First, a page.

In the AWS Console, select IAM from the Services drop down and then click on the Roles link in the left sidebar. Choose the Create Role button. Under the AWS Service type, select EC2, then EC2 again for the use case and finally choose Next: Permissions button in the bottom right corner.

IAM Role Setup_1

In the Attach permissions policy screen do not choose any permissions and just click on the Next: Review button in the bottom right corner to continue. Specify the Role name in the <domain>.<service> format and choose Create Role to complete the process.

In the Roles list view, choose the role just created and choose the Trust Relationships tab.

IAM Role Setup_2

Click on Edit trust relationship button and append a block containing the following policy to the Statement block (Replace the <account-id> and <ecs-container-role> values with their corresponding values for your environment:

 {
   "Effect": "Allow",
   "Principal": {
     "AWS": "arn:aws:iam::<account-id>:role/<ecs-container-role>"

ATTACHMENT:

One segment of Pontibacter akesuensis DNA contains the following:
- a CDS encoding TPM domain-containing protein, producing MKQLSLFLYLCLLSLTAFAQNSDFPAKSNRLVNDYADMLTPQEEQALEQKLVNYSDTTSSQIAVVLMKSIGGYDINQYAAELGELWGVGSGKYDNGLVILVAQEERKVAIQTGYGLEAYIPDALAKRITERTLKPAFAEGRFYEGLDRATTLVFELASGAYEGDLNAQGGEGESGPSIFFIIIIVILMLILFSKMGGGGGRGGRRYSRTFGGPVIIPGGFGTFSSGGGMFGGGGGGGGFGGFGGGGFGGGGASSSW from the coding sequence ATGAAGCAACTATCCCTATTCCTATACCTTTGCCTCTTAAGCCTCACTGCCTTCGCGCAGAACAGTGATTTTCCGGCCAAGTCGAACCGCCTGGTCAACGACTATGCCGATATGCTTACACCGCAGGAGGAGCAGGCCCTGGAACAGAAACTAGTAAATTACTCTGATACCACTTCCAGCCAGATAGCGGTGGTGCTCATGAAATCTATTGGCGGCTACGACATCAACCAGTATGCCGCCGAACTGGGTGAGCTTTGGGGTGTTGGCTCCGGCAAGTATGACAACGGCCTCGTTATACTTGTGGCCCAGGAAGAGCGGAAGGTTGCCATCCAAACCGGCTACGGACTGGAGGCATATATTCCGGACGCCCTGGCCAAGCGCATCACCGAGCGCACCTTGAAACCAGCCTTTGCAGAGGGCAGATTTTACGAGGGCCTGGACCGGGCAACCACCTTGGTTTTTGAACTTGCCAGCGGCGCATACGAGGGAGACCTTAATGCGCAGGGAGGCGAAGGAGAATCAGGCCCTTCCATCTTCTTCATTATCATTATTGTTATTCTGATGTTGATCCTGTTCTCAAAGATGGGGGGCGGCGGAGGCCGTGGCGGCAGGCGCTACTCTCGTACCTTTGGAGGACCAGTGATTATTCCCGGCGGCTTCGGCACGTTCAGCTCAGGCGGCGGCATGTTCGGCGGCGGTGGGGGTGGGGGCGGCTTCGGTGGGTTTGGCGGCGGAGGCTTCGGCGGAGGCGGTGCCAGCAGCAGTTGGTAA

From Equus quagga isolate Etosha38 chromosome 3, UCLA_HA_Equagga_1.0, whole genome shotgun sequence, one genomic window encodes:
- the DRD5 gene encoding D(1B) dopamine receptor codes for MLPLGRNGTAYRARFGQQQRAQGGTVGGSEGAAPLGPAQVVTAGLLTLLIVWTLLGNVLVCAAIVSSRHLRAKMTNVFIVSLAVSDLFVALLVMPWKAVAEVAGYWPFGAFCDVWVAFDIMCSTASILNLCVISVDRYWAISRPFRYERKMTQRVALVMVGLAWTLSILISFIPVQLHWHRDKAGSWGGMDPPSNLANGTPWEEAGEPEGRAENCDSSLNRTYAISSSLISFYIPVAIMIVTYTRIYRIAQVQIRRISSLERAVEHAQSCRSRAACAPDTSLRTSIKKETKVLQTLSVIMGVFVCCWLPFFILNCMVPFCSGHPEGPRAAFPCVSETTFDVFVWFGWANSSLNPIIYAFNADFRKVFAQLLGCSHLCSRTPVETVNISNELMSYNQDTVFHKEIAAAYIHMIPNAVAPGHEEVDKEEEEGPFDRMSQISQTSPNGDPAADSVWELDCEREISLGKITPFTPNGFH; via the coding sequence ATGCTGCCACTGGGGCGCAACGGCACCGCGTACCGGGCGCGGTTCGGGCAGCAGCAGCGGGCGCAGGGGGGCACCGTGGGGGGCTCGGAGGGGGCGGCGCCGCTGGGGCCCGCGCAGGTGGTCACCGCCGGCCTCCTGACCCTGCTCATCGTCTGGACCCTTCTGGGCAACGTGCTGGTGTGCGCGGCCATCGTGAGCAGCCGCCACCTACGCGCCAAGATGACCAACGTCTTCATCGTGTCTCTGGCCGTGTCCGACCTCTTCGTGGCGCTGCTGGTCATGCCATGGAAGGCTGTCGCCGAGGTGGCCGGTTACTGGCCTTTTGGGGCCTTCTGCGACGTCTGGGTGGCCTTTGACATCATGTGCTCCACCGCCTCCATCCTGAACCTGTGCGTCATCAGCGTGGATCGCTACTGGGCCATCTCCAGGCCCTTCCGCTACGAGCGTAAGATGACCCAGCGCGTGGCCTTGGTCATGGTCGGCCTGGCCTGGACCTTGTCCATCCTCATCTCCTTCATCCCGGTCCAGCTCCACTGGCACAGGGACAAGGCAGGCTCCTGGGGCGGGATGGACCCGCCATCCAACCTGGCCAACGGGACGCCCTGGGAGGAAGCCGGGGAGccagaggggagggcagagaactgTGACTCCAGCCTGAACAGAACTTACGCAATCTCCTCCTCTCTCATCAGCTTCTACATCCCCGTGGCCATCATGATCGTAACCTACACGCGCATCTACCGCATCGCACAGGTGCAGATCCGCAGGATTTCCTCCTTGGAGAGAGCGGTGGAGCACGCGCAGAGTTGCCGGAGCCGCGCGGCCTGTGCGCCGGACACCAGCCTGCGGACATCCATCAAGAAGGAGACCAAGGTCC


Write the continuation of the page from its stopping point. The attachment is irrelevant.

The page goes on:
},
   "Action": "sts:AssumeRole"
 }

Once correctly updated, your ECS container role must appear in the Trusted entities table:

IAM Role Setup_3

Installing SIA in Container

The AWS SIA source is part of the Athenz project and can be found in:

provider/aws/sia-ec2

Follow the readme for instructions on how to install it.

Typically you run the siad binary in your container and let it run continuously to register and refresh your service certificate daily since systemd does not run in a typical docker image. If you only want to run siad as a command line utility that just registers and refreshes the service and role certificates when executed, you can use the following command line options (Register must be called once within the first 30 mins when the instance is bootstrapped):

  • Instance Register: /usr/sbin/siad -cmd post
  • Service Certificate Refresh: /usr/sbin/siad -cmd rotate
  • Role Certificate Refresh: /usr/sbin/siad -cmd rolecert

SIA Configuration Setup

When building your container image, you must include the following configuration file called sia_config in the /etc/sia directory. It must include the following required fields:

{
  "version": "1.0.0",
  "service": "<service name>",
  "accounts": [
    {
      "domain": "<domain name>",
      "account": "<aws account id associated with domain name>"
    }
  ]
}

The domain/account/service values here must match to the IAM Role created earlier. For example, if the service identity name is api in domain sports whose corresponding aws account id is 123456789, then the sia_config file will be as follows: